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September 11, 1996


A walk in the clouds

Text and Photographs: Nadar Parakh

Following a mighty river to its source is a good idea, especially if that source lies hidden in the majesty of the Himalayas. India has several great rivers, and consequently several great sources. But two rivers that would immediately spring to the mind of any self respecting Indian are the Yamuna and the Ganga. So deeply do the beds of these rivers run in the national psyche, that not only are they mentioned in our national anthem, but even the juice stalls in Bombay call a combination of orange and sweet lime juice, Ganga-Yamuna!

So the source of these two great rivers is surely worth a visit, to uncover some of the most beautiful and accessible walking in the Himalayas; for the romance of being there, and for being the first to touch the waters, before they go down to millions in the plains below.

Yamunotri, the source of the Yamuna, was our first destination. Who would believe, seeing these sacred waters, frothy blue and sharply clear, that by the time they reach Delhi, they have been reduced to a gutterish trickle? Here, near the source, the river is alive.

That was more than could be said of us as we dismounted from our ramshackle bus, into pouring rain, having spent eight hours journeying from Mussoorie. Though these bus journeys are never comfortable, the beauty outside and the sense of camaraderie borne out of discomfort inside, still manages to make the journey fun.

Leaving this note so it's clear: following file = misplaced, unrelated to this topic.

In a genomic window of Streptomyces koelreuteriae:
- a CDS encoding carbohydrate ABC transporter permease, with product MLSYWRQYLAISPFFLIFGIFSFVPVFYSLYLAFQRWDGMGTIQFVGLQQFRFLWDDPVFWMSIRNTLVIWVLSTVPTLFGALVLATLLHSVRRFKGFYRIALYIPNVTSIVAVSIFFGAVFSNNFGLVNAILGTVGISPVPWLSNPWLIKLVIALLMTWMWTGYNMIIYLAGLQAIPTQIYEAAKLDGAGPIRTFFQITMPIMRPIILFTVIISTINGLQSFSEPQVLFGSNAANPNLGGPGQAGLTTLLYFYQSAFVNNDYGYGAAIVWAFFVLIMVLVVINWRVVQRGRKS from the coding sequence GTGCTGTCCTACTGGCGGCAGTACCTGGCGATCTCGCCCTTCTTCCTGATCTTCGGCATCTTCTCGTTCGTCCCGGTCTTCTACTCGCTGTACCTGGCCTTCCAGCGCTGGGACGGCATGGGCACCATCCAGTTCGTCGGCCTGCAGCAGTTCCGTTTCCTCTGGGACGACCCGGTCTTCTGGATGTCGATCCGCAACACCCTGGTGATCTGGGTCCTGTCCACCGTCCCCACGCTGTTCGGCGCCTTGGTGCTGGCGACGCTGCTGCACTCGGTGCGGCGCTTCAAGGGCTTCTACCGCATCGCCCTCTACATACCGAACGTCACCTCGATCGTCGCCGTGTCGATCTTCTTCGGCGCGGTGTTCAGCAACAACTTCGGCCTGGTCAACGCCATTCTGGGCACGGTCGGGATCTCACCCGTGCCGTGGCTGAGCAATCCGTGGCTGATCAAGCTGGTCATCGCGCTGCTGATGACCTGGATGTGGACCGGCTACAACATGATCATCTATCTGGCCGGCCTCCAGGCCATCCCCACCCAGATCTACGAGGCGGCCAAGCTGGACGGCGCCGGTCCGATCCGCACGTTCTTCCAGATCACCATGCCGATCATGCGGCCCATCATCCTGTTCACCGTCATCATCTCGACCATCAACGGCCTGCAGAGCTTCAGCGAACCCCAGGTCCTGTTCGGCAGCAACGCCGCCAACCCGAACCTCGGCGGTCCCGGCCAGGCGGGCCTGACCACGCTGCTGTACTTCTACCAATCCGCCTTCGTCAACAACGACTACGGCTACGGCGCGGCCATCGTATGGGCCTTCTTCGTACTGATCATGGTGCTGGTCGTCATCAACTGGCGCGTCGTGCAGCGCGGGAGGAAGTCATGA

From Mussoorie we descended steeply to the Yamuna, our bus steadily filling with people, parcels and goats. The road then followed the Yamuna, taking in at every bend, more people, parcels and goats. After a lunch stop at an idyllic spot, the road entered the higher ranges, the territory of snow capped mountains and pine forests. By now the journey was further enlivened with our fellow passengers ejecting the lunch that they had eaten at the idyllic spot, more people, parcels and goals.

Finally, a bend in the road brought us to Hanumanchatti, the base point for the walk to Yamunotri. A ragtag group of huts and hovels, pilgrims and flies awaited us, as we left what by now seemed the snug security of the bus and walked out into the cold rain. Itwas already 5 pm, and our night was to be spent at Jankichatti, a three-hour walk away.